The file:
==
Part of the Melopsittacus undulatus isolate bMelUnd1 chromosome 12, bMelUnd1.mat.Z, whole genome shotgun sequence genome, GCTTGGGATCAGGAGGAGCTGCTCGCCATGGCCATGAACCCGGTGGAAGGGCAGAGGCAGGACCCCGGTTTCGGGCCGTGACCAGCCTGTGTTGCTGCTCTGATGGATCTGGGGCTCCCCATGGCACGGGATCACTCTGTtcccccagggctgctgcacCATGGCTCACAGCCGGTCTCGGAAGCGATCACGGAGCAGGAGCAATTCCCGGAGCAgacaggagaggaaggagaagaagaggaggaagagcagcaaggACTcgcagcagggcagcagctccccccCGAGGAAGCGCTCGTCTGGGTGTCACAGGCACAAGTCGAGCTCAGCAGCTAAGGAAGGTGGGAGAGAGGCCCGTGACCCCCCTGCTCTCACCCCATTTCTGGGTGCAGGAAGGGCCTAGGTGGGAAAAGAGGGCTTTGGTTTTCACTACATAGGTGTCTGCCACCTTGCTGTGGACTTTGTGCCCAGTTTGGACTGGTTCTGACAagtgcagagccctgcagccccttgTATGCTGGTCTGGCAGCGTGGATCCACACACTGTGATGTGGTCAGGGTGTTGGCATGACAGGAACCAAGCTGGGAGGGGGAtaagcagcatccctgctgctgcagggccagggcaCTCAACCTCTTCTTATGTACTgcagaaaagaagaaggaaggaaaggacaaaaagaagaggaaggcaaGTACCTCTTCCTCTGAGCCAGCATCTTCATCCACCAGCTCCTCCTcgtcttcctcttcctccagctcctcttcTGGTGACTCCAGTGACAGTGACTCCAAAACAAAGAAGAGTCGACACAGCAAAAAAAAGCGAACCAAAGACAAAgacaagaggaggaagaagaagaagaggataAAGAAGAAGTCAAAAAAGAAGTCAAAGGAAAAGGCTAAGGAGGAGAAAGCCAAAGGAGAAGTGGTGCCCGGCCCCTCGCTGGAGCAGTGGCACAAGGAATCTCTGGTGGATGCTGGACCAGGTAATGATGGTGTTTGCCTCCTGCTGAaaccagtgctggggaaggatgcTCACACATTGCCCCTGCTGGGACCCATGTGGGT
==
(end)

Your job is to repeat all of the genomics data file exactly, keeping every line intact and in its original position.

Part of the Melopsittacus undulatus isolate bMelUnd1 chromosome 12, bMelUnd1.mat.Z, whole genome shotgun sequence genome, GCTTGGGATCAGGAGGAGCTGCTCGCCATGGCCATGAACCCGGTGGAAGGGCAGAGGCAGGACCCCGGTTTCGGGCCGTGACCAGCCTGTGTTGCTGCTCTGATGGATCTGGGGCTCCCCATGGCACGGGATCACTCTGTtcccccagggctgctgcacCATGGCTCACAGCCGGTCTCGGAAGCGATCACGGAGCAGGAGCAATTCCCGGAGCAgacaggagaggaaggagaagaagaggaggaagagcagcaaggACTcgcagcagggcagcagctccccccCGAGGAAGCGCTCGTCTGGGTGTCACAGGCACAAGTCGAGCTCAGCAGCTAAGGAAGGTGGGAGAGAGGCCCGTGACCCCCCTGCTCTCACCCCATTTCTGGGTGCAGGAAGGGCCTAGGTGGGAAAAGAGGGCTTTGGTTTTCACTACATAGGTGTCTGCCACCTTGCTGTGGACTTTGTGCCCAGTTTGGACTGGTTCTGACAagtgcagagccctgcagccccttgTATGCTGGTCTGGCAGCGTGGATCCACACACTGTGATGTGGTCAGGGTGTTGGCATGACAGGAACCAAGCTGGGAGGGGGAtaagcagcatccctgctgctgcagggccagggcaCTCAACCTCTTCTTATGTACTgcagaaaagaagaaggaaggaaaggacaaaaagaagaggaaggcaaGTACCTCTTCCTCTGAGCCAGCATCTTCATCCACCAGCTCCTCCTcgtcttcctcttcctccagctcctcttcTGGTGACTCCAGTGACAGTGACTCCAAAACAAAGAAGAGTCGACACAGCAAAAAAAAGCGAACCAAAGACAAAgacaagaggaggaagaagaagaagaggataAAGAAGAAGTCAAAAAAGAAGTCAAAGGAAAAGGCTAAGGAGGAGAAAGCCAAAGGAGAAGTGGTGCCCGGCCCCTCGCTGGAGCAGTGGCACAAGGAATCTCTGGTGGATGCTGGACCAGGTAATGATGGTGTTTGCCTCCTGCTGAaaccagtgctggggaaggatgcTCACACATTGCCCCTGCTGGGACCCATGTGGGT